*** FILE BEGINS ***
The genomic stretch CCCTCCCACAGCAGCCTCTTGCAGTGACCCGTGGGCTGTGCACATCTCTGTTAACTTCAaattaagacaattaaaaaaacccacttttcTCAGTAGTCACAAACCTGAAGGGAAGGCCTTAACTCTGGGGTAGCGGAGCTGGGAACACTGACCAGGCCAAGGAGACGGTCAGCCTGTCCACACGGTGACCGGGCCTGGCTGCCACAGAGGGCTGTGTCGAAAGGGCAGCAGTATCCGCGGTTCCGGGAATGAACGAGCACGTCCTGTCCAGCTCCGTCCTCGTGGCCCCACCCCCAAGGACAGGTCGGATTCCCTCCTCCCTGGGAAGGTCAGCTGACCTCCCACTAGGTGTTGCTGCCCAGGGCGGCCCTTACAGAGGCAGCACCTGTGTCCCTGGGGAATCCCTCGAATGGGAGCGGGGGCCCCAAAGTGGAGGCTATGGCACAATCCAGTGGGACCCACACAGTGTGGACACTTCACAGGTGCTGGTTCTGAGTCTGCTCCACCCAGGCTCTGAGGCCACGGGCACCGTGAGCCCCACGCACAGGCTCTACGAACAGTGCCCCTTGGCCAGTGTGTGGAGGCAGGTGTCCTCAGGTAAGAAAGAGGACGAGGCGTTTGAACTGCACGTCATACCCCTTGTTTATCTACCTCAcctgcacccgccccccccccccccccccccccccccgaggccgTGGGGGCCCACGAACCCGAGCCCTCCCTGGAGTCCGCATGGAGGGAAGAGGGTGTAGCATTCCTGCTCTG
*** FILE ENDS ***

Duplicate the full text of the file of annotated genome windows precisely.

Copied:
The genomic stretch CCCTCCCACAGCAGCCTCTTGCAGTGACCCGTGGGCTGTGCACATCTCTGTTAACTTCAaattaagacaattaaaaaaacccacttttcTCAGTAGTCACAAACCTGAAGGGAAGGCCTTAACTCTGGGGTAGCGGAGCTGGGAACACTGACCAGGCCAAGGAGACGGTCAGCCTGTCCACACGGTGACCGGGCCTGGCTGCCACAGAGGGCTGTGTCGAAAGGGCAGCAGTATCCGCGGTTCCGGGAATGAACGAGCACGTCCTGTCCAGCTCCGTCCTCGTGGCCCCACCCCCAAGGACAGGTCGGATTCCCTCCTCCCTGGGAAGGTCAGCTGACCTCCCACTAGGTGTTGCTGCCCAGGGCGGCCCTTACAGAGGCAGCACCTGTGTCCCTGGGGAATCCCTCGAATGGGAGCGGGGGCCCCAAAGTGGAGGCTATGGCACAATCCAGTGGGACCCACACAGTGTGGACACTTCACAGGTGCTGGTTCTGAGTCTGCTCCACCCAGGCTCTGAGGCCACGGGCACCGTGAGCCCCACGCACAGGCTCTACGAACAGTGCCCCTTGGCCAGTGTGTGGAGGCAGGTGTCCTCAGGTAAGAAAGAGGACGAGGCGTTTGAACTGCACGTCATACCCCTTGTTTATCTACCTCAcctgcacccgccccccccccccccccccccccccccgaggccgTGGGGGCCCACGAACCCGAGCCCTCCCTGGAGTCCGCATGGAGGGAAGAGGGTGTAGCATTCCTGCTCTG